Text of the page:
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Human bias is a huge problem for AI. Here’s how we’re going to fix it


Machines don’t actually have bias. AI doesn’t ‘want’ something to be true or false for reasons that can’t be explained through logic. Unfortunately human bias exists in machine learning from the creation of an algorithm to the interpretation of data – and until now hardly anyone has tried to solve this huge problem.

A team of scientists from Czech Republic and Germany recently conducted research to determine the effect human cognitive bias has on interpreting the output used to create machine learning rules.

The team’s white paper explains how 20 different cognitive biases could potentially alter the development of machine learning rules and proposes methods for “debiasing” them.

Biases such as “confirmation bias” (when a person accepts a result because it confirms a previous belief) or “availability bias” (placing greater emphasis on information relevant to the individual than equally valuable information of less familiarity) can render the interpretation of machine learning data pointless.

When these types of human mistakes become baked-in parts of an AI — meaning our bias is responsible for the selection of a training rule that shapes the creation of a machine learning model– we’re not creating artificial intelligence: we’re just obfuscating our own flawed observations inside of a black box.

According to the paper, this is all new territory:

Due to lack of previous research, our review transfers general results obtained in cognitive psychology to the domain of machine learning. It needs to be succeeded by empirical studies specifically aimed at the machine learning domain

The landscape of personal responsibility is changing as more AI-powered systems come online. Soon most vehicles will be operated by machines and a large number of surgeries and medical procedures will be conducted by robots. That’s going to put AI developers front and center when tragedy strikes and people look for someone to blame.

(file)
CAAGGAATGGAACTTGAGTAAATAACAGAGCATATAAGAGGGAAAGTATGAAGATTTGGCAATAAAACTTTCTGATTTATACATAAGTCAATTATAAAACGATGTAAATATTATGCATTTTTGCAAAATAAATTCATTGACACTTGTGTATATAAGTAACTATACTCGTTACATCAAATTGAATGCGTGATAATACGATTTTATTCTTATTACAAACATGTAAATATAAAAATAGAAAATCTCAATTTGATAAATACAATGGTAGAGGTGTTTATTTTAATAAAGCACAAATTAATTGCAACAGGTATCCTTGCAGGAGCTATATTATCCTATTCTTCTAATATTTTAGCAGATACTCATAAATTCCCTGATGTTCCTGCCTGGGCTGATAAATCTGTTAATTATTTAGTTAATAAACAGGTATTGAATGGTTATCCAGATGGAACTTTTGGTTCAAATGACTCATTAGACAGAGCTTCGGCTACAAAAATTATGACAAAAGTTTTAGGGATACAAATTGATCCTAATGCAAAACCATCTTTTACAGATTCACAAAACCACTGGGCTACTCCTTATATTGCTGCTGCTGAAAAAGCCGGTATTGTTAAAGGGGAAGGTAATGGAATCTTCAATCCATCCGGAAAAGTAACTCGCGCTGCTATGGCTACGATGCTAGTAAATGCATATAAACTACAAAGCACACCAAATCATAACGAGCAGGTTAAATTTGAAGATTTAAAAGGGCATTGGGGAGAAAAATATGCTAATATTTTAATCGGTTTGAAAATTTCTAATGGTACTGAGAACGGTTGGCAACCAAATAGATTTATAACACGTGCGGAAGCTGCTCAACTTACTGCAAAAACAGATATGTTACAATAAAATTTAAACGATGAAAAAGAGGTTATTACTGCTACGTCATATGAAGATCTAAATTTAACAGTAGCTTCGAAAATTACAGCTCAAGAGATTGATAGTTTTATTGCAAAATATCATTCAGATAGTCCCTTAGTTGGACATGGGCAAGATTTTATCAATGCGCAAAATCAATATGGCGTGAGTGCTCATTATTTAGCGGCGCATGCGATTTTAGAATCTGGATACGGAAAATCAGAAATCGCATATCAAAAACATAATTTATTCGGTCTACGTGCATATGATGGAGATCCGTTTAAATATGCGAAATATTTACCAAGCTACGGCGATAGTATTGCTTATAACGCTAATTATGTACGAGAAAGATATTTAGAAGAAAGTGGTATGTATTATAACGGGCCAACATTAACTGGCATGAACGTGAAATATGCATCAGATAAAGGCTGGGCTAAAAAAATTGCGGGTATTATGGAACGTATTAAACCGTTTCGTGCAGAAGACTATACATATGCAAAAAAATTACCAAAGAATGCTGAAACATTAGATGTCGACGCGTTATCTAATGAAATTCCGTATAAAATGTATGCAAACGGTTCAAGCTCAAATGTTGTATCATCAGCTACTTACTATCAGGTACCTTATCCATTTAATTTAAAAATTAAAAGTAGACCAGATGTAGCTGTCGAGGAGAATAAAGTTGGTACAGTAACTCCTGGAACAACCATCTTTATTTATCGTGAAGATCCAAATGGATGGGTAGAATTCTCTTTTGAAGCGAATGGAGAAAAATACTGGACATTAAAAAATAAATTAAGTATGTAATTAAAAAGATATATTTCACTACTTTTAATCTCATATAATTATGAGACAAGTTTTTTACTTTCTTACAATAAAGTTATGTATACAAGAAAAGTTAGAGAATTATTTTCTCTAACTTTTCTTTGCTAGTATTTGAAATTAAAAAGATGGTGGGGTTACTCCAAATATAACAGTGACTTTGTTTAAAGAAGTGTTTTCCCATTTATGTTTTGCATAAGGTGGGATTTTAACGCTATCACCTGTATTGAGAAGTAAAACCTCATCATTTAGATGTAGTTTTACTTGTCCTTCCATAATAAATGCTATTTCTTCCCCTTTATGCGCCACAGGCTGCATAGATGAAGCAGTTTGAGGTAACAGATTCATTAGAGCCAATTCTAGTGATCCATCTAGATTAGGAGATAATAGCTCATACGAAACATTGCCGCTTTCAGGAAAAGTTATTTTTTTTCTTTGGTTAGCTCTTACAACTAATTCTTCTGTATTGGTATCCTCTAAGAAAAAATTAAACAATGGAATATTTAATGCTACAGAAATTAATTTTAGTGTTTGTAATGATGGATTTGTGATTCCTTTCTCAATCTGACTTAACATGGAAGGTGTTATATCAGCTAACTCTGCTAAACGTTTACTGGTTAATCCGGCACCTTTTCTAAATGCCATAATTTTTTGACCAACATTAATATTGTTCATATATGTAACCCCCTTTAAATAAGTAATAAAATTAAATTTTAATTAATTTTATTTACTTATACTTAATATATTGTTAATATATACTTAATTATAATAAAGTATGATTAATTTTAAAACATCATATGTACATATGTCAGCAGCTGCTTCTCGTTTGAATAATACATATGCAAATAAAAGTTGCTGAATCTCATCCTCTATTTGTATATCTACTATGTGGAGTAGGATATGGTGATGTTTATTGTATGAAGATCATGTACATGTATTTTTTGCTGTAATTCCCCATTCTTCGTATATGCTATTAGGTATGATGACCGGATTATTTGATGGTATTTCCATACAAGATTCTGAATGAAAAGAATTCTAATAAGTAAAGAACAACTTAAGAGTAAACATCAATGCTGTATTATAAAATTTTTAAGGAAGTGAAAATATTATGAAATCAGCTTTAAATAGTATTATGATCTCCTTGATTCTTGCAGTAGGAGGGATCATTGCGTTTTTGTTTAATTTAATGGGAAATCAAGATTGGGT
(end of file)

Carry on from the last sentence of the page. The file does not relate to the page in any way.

The researchers propose a debiasing solution to each cognitive bias they examined. For many of the problems the solution was as simple as changing the way data is represented. The team hypothesizes, for example, changing the output of algorithms to use more natural numbers than ratios could substantially reduce the potential for misinterpreting certain results.

Unfortunately there’s no easy fix for the overall problem. Most of the time we don’t know that we’re being biased. We believe we’re being clever or intuitive – or we just don’t think about it. And there’s far more than just 20 different cognitive biases that machine learning programmers need to be concerned with.

Even when the algorithms are perfect and the outputs are immutable, our cognitive biases make our interpretation of data unreliable at best. Everyone has these biases to one degree or another – which makes it concerning that there’s been so little research on how they effect data interpretation.

According to the team:

To our knowledge, cognitive biases have not yet been discussed in relation to interpretability of machine learning results. We thus initiated this review of research published in cognitive science with the intent to give a psychological basis to changes in inductive rule learning algorithms, and the way their results are communicated. Our review identified twenty cognitive biases, heuristics and effects that can give rise to systematic errors when inductively learned rules are interpreted.

It’s important that researchers around the world build on this work and discover methods to avoid cognitive bias in machine learning entirely. Otherwise AI is nothing more than an amplifier for human BS. And bad science is bound to make bad robots.

The Next Web’s 2018 conference is almost here, and it’ll be 💥💥. Find out all about our tracks here.


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